Be sensible: ensure funds deserve the fees they are charging, e.g. are focused on portfolio construction, generating returns from niche strategies, and structured appropriately with the redemption frequency matching the liquidity of the underlying investments.

Speak up: it is as important for BOTH sides to manage expectations to avoid redemptions from investors, and side pockets from funds.

Gold may Glitter but can it Deliver?

The classic “safe-haven” investment has seen a strong uptrend in its value since the autumn of 2008. Risk aversioninflation fearsfalls in the dollar and demand from the east have all been credited as drivers of this move. But just how supportive are these factors going forward — what is the risk gold could lose its lustre?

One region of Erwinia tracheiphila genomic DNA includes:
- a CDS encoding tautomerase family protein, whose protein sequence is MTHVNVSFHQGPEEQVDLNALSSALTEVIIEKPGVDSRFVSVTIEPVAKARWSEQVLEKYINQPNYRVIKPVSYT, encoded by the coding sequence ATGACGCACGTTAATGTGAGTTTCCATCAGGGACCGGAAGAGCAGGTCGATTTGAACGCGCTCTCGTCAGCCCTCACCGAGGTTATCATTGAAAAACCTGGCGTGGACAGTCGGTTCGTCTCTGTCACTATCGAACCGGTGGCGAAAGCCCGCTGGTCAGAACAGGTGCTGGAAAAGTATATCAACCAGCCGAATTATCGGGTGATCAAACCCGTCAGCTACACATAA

A Hedge against Inflation

The fear of inflation is heating up as on Wednesday the Bank of England suggested that “there is a good chance” inflation will hit 5% later in the year, far above the target rate of 2%. Elsewhere, on the same day, Chinese inflation figures surprised on the upside. However, is gold an adequate hedge? It can be shown graphically that it is not. Charting the inflation rate (CPI change year on year) against the gold price, we can see that over the past decade the relationship breaks down. Indeed, if the gold price kept up with increases in general price levels, it would be valued at $2,600 an ounce instead of around the $1,500 level. How about if instead of actual inflation, we look at the market’s expectation of inflation? Even in this case, the relationship does not hold. Instead, there are other factors at play. As previously discussed, investors may be more focused on the sustainability of the economic growth rate and allow for some inflation. Inflation alone may not provide sufficient support.

The Gold Price (white) vs. CPI change year-on-year (orange). Source: Bloomberg

A Beneficiary of Risk Aversion